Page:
Save
Save
share
Share
Save
Save
share
Share

Gravure 379 (Agerup 379), 1994

Etching and aquatint in colors on wove paper, all margins
Edition 26/99
Bidding closed
Want to sell a work by this artist? Consign with Artsy.
About the work
Bibliography
P
PIASA

(F) : 57 x 70,5 cm, (C) : 60 x 73,8 cm

Signed, dated "94" and numbered 26/99

Buyer …

Read more

(F) : 57 x 70,5 cm, (C) : 60 x 73,8 cm

Signed, dated "94" and numbered 26/99

Buyer responsible for Buyer’s Premium and any applicable taxes, including VAT.

Zao Wou-Ki 趙無極
Chinese-French, 1921–2013
Follow

A master of postwar art and the highest-selling Chinese painter of his generation, Zao Wou-ki applied Modernist art-making techniques to traditional Chinese literati painting. Zao moved to Paris in 1948, rejected his Chinese heritage, and immediately began painting in the style of Paul Klee, whose own style was influenced by Chinese landscape painting. By 1954, Zao had developed a unique style that was marked by contrasting colors and lyrical abstraction and that merged Chinese art, as viewed through the lens of European abstraction, with traditional Chinese landscapes. Zao remained wary of objectively Chinese-influenced art and avoided using ink for much of his career, preferring to work with oil paints in a calligraphic style. Like traditional Chinese landscape painting, Zao’s paintings function as fragments of a larger scene, possessing fluidity, transparency, and a graceful luminosity representative of the artist’s interior energies.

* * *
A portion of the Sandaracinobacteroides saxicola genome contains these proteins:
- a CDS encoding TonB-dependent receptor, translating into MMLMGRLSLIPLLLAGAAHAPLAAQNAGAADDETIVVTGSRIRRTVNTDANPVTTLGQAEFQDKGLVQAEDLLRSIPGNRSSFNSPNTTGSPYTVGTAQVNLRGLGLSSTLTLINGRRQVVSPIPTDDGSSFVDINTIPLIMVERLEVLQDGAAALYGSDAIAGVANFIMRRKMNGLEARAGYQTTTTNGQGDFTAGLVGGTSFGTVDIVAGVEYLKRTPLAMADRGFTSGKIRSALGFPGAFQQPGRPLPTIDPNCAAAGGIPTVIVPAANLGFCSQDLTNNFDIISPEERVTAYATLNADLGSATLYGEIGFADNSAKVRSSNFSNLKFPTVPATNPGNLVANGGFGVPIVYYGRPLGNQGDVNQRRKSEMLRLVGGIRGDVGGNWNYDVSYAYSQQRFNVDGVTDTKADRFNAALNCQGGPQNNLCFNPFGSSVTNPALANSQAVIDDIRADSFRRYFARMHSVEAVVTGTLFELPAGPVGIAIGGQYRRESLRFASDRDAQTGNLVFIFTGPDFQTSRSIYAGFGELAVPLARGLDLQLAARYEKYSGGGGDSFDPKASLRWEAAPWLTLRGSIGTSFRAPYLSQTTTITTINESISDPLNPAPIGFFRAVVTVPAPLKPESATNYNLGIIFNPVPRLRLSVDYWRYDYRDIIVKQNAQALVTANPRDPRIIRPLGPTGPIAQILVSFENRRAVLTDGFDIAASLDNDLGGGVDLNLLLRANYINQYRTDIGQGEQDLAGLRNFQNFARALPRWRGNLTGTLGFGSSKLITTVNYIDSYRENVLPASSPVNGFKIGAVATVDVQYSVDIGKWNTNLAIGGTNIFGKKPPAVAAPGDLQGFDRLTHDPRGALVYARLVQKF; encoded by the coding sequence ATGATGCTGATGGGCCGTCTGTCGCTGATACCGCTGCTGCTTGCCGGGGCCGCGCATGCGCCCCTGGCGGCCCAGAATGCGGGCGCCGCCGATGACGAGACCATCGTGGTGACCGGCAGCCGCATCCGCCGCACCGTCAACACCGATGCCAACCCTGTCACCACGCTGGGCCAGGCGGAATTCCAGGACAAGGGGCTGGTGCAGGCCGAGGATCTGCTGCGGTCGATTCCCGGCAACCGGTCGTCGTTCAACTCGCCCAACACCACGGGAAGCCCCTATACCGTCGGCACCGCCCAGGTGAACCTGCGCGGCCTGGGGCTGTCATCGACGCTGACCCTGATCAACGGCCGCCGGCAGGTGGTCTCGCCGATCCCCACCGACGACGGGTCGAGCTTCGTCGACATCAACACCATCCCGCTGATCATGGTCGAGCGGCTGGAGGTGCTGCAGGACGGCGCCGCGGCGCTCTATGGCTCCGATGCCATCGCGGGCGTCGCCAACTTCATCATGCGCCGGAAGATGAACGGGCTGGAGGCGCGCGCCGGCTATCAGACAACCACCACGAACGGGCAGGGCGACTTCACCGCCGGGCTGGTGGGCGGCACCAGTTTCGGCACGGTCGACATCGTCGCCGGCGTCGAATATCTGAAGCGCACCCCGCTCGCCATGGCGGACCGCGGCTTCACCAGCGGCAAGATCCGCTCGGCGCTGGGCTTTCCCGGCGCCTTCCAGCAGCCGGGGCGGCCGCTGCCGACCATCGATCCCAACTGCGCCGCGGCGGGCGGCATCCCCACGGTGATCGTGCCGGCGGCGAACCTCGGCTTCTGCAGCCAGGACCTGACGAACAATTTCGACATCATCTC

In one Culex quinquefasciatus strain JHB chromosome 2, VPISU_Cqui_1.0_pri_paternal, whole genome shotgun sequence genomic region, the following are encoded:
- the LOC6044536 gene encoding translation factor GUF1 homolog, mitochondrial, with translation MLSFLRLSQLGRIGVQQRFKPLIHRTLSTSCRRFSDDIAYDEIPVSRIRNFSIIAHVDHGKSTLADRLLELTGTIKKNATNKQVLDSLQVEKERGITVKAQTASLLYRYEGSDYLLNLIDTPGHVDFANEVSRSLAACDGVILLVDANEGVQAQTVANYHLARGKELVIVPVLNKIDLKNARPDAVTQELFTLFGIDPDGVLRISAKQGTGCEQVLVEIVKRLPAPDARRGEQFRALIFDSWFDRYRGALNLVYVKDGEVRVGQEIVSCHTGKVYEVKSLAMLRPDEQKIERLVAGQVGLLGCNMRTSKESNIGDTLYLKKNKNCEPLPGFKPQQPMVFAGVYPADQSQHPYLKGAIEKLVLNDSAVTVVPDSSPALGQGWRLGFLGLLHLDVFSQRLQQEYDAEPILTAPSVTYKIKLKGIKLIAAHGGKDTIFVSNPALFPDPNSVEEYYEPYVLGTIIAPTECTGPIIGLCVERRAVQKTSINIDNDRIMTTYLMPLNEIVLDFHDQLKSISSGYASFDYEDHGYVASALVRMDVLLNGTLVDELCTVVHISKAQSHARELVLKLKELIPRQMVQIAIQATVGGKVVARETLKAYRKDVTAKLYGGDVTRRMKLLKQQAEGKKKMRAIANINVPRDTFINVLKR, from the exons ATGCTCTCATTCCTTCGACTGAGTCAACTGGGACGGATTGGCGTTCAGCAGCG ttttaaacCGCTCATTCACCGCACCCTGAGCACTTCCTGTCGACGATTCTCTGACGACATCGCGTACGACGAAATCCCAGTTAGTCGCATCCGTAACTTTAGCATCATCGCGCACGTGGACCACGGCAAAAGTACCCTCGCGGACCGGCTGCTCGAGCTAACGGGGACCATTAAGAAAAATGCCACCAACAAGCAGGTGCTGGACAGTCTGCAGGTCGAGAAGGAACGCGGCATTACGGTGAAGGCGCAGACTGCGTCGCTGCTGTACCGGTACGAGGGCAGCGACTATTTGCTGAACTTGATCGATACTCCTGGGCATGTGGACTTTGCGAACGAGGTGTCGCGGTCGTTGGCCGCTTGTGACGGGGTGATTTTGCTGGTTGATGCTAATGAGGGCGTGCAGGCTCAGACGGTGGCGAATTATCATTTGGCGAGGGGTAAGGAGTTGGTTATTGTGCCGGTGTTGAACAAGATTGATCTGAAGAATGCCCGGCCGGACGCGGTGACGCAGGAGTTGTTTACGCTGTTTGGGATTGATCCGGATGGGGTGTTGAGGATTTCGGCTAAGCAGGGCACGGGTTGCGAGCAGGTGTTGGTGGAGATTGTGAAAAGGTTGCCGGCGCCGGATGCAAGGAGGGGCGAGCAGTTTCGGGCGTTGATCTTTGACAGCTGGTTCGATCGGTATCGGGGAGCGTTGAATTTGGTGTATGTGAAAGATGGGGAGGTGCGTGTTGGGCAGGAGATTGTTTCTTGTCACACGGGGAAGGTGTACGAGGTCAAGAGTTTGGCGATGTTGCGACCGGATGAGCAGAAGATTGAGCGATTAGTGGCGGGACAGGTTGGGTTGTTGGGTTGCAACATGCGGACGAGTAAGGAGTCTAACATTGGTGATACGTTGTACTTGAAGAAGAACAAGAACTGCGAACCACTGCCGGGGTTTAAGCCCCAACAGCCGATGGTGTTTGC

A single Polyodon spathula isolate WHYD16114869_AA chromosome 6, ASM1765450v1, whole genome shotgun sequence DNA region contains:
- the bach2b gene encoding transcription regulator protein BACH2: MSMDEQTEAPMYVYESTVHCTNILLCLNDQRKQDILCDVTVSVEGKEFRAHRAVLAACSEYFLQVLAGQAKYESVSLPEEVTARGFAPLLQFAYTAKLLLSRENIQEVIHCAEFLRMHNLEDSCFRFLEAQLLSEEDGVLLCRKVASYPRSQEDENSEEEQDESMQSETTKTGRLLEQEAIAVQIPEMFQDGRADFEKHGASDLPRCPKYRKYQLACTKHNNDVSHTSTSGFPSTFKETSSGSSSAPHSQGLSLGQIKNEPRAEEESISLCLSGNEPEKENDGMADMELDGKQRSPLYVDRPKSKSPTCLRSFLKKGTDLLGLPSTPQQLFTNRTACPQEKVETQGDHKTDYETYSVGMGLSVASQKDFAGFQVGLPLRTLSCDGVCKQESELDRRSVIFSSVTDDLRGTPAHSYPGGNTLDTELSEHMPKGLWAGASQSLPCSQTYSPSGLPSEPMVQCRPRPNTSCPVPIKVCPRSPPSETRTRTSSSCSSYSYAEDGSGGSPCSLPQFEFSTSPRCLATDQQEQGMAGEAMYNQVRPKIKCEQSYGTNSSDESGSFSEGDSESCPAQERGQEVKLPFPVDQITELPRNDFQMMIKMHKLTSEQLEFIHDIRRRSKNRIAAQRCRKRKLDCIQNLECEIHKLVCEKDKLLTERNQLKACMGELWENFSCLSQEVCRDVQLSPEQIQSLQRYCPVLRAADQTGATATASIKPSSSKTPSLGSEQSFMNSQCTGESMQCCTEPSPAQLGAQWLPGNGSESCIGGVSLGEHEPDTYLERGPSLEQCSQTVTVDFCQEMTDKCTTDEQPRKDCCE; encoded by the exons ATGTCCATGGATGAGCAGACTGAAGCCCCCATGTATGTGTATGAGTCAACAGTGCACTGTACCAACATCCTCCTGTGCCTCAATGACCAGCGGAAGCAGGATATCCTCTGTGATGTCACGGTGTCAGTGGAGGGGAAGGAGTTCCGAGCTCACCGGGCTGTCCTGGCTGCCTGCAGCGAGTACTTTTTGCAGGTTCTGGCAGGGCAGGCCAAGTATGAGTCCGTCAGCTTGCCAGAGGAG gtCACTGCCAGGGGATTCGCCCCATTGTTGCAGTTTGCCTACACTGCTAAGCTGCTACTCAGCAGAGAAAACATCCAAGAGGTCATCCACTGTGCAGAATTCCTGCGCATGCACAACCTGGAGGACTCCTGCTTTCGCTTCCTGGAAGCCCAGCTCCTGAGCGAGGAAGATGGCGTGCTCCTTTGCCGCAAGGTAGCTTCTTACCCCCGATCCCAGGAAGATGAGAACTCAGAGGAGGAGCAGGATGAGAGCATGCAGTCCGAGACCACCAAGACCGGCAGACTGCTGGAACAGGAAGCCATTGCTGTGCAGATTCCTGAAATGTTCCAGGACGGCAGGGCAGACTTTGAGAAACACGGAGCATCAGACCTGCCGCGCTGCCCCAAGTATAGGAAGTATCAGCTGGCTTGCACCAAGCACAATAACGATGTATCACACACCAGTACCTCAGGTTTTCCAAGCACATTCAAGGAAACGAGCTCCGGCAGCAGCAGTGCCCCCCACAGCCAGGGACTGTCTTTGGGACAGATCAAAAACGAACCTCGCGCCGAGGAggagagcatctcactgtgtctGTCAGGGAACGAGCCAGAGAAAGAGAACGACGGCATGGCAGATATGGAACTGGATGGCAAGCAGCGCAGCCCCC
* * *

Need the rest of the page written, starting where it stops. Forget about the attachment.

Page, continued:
Save
Save
share
Share
Save
Save
share
Share
About the work
Bibliography
P
PIASA

(F) : 57 x 70,5 cm, (C) : 60 x 73,8 cm

Signed, dated "94" and numbered 26/99

Buyer …

Read more

(F) : 57 x 70,5 cm, (C) : 60 x 73,8 cm

Signed, dated "94" and numbered 26/99

Buyer responsible for Buyer’s Premium and any applicable taxes, including VAT.

Zao Wou-Ki 趙無極
Chinese-French, 1921–2013
Follow

A master of postwar art and the highest-selling Chinese painter of his generation, Zao Wou-ki applied Modernist art-making techniques to traditional Chinese literati painting. Zao moved to Paris in 1948, rejected his Chinese heritage, and immediately began painting in the style of Paul Klee, whose own style was influenced by Chinese landscape painting. By 1954, Zao had developed a unique style that was marked by contrasting colors and lyrical abstraction and that merged Chinese art, as viewed through the lens of European abstraction, with traditional Chinese landscapes. Zao remained wary of objectively Chinese-influenced art and avoided using ink for much of his career, preferring to work with oil paints in a calligraphic style. Like traditional Chinese landscape painting, Zao’s paintings function as fragments of a larger scene, possessing fluidity, transparency, and a graceful luminosity representative of the artist’s interior energies.

Gravure 379 (Agerup 379), 1994

Etching and aquatint in colors on wove paper, all margins
Edition 26/99
Bidding closed
Want to sell a work by this artist? Consign with Artsy.
Other works by Zao Wou-Ki 趙無極
Related works
Most Similar